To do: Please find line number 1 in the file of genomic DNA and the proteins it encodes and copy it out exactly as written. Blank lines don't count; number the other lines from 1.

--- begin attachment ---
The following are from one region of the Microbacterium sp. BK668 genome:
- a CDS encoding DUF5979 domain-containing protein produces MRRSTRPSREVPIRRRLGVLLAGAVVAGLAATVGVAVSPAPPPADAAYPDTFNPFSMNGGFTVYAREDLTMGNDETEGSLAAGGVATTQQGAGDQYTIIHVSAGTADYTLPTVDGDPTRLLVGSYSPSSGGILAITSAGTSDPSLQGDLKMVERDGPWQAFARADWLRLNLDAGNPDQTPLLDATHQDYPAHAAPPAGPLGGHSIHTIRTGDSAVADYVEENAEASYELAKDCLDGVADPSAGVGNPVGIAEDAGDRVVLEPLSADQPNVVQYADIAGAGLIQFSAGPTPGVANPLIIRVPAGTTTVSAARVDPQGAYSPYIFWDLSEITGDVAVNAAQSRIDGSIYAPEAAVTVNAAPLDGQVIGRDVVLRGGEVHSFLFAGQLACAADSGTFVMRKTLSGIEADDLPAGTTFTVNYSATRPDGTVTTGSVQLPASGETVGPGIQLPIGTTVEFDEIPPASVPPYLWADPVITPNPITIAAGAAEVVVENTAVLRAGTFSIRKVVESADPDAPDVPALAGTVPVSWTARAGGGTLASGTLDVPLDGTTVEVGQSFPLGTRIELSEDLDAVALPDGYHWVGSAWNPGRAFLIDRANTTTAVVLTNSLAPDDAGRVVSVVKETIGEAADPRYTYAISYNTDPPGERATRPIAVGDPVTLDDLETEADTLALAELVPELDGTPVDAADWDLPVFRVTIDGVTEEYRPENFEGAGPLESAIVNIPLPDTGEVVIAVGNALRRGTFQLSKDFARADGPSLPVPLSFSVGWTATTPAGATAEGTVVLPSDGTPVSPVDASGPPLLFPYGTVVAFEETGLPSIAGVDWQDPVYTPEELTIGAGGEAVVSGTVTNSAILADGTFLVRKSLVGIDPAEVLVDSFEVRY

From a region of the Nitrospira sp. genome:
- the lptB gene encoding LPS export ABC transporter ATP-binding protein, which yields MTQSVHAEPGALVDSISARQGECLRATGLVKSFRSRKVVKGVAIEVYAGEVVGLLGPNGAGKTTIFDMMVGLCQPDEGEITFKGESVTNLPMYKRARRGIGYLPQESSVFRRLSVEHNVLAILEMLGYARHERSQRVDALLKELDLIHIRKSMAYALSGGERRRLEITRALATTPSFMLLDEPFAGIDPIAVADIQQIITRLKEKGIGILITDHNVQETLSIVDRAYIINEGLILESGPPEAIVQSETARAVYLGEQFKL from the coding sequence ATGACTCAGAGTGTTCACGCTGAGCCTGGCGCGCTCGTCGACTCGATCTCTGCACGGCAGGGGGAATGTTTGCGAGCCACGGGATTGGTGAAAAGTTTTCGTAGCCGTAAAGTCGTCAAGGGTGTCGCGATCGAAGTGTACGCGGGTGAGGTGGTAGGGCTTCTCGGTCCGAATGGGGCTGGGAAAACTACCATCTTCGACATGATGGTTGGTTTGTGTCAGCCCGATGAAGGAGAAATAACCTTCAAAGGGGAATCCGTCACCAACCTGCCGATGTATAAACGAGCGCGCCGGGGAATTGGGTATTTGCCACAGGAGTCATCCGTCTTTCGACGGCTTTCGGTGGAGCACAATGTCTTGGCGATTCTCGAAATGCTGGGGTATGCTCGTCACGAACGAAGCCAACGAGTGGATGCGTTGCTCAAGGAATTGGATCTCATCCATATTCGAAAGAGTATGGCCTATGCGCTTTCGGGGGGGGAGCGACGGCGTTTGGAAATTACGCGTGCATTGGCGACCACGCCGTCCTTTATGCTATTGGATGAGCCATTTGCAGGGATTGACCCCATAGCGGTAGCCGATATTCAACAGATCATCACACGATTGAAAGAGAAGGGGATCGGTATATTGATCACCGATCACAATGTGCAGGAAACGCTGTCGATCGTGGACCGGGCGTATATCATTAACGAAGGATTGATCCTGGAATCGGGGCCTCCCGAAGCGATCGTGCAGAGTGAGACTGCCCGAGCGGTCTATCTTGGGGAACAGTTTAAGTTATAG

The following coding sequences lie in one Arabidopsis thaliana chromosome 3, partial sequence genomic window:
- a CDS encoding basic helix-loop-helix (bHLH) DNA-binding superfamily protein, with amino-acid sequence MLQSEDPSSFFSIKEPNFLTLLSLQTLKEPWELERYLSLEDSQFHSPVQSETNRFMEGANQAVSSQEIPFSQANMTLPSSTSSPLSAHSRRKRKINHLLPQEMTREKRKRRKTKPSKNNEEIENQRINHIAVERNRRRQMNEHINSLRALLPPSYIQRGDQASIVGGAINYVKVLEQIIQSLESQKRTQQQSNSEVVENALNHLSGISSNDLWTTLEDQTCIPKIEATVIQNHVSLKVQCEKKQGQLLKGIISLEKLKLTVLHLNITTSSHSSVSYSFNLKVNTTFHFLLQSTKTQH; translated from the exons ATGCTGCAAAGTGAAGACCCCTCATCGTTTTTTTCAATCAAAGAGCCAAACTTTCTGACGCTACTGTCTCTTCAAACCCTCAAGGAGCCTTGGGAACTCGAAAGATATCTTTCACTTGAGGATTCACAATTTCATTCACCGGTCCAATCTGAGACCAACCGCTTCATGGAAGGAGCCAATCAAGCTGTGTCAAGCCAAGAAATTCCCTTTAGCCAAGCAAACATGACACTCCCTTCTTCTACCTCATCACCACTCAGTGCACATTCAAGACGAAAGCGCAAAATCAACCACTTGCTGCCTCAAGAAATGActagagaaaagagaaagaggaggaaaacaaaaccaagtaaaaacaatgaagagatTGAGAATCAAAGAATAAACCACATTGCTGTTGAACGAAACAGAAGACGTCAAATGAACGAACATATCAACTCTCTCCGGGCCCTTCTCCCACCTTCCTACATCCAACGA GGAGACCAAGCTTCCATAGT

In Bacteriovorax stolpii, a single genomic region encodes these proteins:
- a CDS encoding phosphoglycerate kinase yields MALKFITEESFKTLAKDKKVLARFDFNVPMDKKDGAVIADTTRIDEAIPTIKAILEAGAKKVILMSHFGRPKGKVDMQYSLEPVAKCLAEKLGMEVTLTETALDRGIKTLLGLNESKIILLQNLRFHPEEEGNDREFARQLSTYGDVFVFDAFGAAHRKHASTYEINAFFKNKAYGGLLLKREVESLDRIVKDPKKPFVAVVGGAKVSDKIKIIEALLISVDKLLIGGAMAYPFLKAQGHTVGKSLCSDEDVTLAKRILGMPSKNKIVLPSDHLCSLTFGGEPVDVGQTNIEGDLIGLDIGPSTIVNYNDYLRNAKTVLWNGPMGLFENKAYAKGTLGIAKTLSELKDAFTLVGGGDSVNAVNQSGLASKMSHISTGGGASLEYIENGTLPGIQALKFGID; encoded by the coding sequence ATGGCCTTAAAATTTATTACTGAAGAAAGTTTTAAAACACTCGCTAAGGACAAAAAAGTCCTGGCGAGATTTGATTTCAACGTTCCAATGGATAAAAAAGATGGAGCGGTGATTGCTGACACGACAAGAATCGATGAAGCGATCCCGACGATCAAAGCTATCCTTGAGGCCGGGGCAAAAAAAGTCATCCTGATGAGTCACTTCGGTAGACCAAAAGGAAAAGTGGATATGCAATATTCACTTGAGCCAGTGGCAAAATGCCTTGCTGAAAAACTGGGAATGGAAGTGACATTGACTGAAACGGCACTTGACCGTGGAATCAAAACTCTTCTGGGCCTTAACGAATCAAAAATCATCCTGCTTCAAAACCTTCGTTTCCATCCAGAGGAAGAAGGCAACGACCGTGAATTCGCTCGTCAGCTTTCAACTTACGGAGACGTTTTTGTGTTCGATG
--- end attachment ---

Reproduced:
The following are from one region of the Microbacterium sp. BK668 genome: